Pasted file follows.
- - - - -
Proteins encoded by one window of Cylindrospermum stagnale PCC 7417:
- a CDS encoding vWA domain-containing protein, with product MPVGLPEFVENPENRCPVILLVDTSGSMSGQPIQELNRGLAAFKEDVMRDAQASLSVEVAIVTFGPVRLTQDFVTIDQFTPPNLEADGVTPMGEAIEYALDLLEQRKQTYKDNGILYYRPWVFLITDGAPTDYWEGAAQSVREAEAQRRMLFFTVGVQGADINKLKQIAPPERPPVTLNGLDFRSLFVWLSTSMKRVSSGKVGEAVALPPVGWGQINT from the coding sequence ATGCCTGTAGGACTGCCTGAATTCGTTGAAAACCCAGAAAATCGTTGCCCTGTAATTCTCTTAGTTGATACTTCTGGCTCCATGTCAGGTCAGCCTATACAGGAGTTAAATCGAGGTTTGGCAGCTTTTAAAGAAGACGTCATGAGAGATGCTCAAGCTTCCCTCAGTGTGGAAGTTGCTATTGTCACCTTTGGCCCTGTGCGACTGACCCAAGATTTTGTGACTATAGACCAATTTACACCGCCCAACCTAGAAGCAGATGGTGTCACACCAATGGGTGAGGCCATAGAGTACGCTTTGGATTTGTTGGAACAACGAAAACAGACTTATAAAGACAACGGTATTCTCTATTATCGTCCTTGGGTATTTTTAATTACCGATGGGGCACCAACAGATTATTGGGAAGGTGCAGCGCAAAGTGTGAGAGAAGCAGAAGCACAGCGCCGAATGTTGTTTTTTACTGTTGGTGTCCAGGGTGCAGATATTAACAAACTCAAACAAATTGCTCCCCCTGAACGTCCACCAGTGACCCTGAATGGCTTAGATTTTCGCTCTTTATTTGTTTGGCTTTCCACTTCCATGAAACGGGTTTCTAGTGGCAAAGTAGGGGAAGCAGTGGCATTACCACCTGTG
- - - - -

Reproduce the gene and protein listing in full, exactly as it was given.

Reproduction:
Proteins encoded by one window of Cylindrospermum stagnale PCC 7417:
- a CDS encoding vWA domain-containing protein, with product MPVGLPEFVENPENRCPVILLVDTSGSMSGQPIQELNRGLAAFKEDVMRDAQASLSVEVAIVTFGPVRLTQDFVTIDQFTPPNLEADGVTPMGEAIEYALDLLEQRKQTYKDNGILYYRPWVFLITDGAPTDYWEGAAQSVREAEAQRRMLFFTVGVQGADINKLKQIAPPERPPVTLNGLDFRSLFVWLSTSMKRVSSGKVGEAVALPPVGWGQINT from the coding sequence ATGCCTGTAGGACTGCCTGAATTCGTTGAAAACCCAGAAAATCGTTGCCCTGTAATTCTCTTAGTTGATACTTCTGGCTCCATGTCAGGTCAGCCTATACAGGAGTTAAATCGAGGTTTGGCAGCTTTTAAAGAAGACGTCATGAGAGATGCTCAAGCTTCCCTCAGTGTGGAAGTTGCTATTGTCACCTTTGGCCCTGTGCGACTGACCCAAGATTTTGTGACTATAGACCAATTTACACCGCCCAACCTAGAAGCAGATGGTGTCACACCAATGGGTGAGGCCATAGAGTACGCTTTGGATTTGTTGGAACAACGAAAACAGACTTATAAAGACAACGGTATTCTCTATTATCGTCCTTGGGTATTTTTAATTACCGATGGGGCACCAACAGATTATTGGGAAGGTGCAGCGCAAAGTGTGAGAGAAGCAGAAGCACAGCGCCGAATGTTGTTTTTTACTGTTGGTGTCCAGGGTGCAGATATTAACAAACTCAAACAAATTGCTCCCCCTGAACGTCCACCAGTGACCCTGAATGGCTTAGATTTTCGCTCTTTATTTGTTTGGCTTTCCACTTCCATGAAACGGGTTTCTAGTGGCAAAGTAGGGGAAGCAGTGGCATTACCACCTGTG